Newscasts

PNS Daily Newscast - November 24, 2017 


On today’s rundown, all eyes on the G.O.P. tax plan - labor groups say it’s not good for working families, and the view from Michigan is the likely loss of many services across the state; plus, report today on Black Friday and Native American Heritage Day

Daily Newscasts

Kenyan Student Learns Reforestation in WV Spruce Trees

PHOTO: A Kenyan university student inspired by Nobel Prize winner Wangari Maathai has spent the past five months learning about reforestation by planting spruce trees in West Virginia. Photo courtesy of CASRI.
PHOTO: A Kenyan university student inspired by Nobel Prize winner Wangari Maathai has spent the past five months learning about reforestation by planting spruce trees in West Virginia. Photo courtesy of CASRI.
May 15, 2015

CHARLESTON, W.Va. - A Kenyan college student is getting ready to take home lessons he learned over five months working in West Virginia's spruce reforestation.

University of Nairobi political science major Mart Kabochi, 22, has been in the state since the beginning of the year and has worked as an intern with the Central Appalachian Spruce Restoration Initiative (CASRI). It's been a lot to take in, Kabochi said, but he wants to use what he's learned to help ramp up reforestation back home.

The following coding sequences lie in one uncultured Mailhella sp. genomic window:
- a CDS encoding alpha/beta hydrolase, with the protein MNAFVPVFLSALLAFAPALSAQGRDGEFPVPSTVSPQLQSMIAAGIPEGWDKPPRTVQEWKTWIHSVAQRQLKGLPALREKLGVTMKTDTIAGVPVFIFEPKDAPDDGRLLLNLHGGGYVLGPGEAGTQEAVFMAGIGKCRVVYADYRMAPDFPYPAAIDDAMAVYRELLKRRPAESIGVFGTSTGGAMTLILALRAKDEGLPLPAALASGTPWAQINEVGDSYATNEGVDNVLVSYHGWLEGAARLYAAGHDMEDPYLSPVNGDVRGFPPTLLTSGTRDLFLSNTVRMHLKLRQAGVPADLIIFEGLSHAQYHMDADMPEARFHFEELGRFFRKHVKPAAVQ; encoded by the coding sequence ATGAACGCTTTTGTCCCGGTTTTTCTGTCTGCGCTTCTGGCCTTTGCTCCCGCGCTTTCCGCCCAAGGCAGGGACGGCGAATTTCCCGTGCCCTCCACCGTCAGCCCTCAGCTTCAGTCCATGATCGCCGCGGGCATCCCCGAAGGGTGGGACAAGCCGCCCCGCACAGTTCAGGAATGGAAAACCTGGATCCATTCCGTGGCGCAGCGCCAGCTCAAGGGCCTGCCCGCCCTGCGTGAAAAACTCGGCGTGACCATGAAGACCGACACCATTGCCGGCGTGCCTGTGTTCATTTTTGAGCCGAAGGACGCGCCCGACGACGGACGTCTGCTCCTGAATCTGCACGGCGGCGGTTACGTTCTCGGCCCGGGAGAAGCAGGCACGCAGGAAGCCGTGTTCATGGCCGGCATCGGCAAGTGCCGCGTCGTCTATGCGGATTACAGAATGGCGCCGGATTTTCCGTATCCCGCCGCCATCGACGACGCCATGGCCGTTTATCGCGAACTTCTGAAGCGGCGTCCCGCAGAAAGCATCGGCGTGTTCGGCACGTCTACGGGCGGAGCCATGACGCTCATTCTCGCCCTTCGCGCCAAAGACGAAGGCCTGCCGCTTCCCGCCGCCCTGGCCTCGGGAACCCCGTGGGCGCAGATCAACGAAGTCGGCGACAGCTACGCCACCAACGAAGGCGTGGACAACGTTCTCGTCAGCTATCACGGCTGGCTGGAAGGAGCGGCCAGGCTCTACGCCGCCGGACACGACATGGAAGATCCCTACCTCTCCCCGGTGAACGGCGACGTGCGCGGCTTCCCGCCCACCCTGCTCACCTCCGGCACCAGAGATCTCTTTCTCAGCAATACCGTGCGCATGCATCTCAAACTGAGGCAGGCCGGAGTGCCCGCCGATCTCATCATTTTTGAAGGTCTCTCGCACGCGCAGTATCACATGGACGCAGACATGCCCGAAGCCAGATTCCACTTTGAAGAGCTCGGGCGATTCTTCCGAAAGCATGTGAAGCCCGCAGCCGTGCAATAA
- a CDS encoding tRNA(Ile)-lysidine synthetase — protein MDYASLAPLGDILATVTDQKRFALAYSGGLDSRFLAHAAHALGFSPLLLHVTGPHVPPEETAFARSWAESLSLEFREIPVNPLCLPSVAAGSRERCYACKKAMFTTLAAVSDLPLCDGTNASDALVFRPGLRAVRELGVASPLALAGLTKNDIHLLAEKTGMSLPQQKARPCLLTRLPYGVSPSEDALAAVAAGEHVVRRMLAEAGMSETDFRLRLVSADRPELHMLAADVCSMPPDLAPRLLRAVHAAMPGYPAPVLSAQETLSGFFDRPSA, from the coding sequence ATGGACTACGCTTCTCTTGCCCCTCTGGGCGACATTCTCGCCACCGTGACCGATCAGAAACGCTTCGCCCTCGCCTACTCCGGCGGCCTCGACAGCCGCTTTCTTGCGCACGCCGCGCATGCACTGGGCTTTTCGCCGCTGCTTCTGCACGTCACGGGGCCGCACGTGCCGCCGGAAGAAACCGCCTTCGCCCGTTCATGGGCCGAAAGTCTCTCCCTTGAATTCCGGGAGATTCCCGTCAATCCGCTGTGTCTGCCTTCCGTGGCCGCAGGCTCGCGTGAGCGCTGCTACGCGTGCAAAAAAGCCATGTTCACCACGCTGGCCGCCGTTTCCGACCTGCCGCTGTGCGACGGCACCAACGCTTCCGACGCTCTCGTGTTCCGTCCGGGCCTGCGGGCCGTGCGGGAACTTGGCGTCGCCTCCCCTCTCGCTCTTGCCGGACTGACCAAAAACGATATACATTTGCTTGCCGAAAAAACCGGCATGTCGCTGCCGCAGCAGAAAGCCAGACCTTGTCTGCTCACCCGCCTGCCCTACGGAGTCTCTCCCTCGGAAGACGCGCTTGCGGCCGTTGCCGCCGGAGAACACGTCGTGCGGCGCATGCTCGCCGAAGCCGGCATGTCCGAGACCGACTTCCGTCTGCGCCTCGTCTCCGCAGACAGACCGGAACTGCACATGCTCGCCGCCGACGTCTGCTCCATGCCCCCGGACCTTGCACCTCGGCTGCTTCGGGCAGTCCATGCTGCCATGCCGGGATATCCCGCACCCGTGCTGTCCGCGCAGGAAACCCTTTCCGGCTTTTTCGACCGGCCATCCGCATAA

"Everything is just overwhelming," he said. "I have learned so much I can't even believe it myself - easier ways of planting the trees, how to take care of them. When I go back, I'm going to be a resource."

Kabochi said his time here has been "more than fantastic." Spruce restoration goes much faster than similar efforts at home, he said.

From the way Kabochi described it, it's hard to imagine more different forests than West Virginia's and those in Kenya. Kabochi said that where he comes from on the western side of Mount Kenya, it's flat, a little drier and a little hotter - an arid plain full of acacia trees.

"All the roads are straight. Like, everything is flat," he said. "My mom's house is just about five minutes' walk from the Equator. The trees in Kenya are way different. We don't have cherry, we don't have dogwood, we don't have spruce."

Kabochi said he was moved to work on reforestation by Kenyan national hero and Nobel Prize winner Wangari Maathai.

"We bought a book called 'Unbowed,' which Wangari Maathai wrote," he said, "and that did give me a lot of spirit. She's the one who inspired me."

Kabochi was in the Canaan Valley thanks to CASRI, the Forest Service, U.S. Fish and Wildlife Service and the West Virginia Highlands Conservancy. When he goes back, he said, he will be working on reforestation in the Serengeti and in a huge urban forest in Nairobi.

Dan Heyman, Public News Service - WV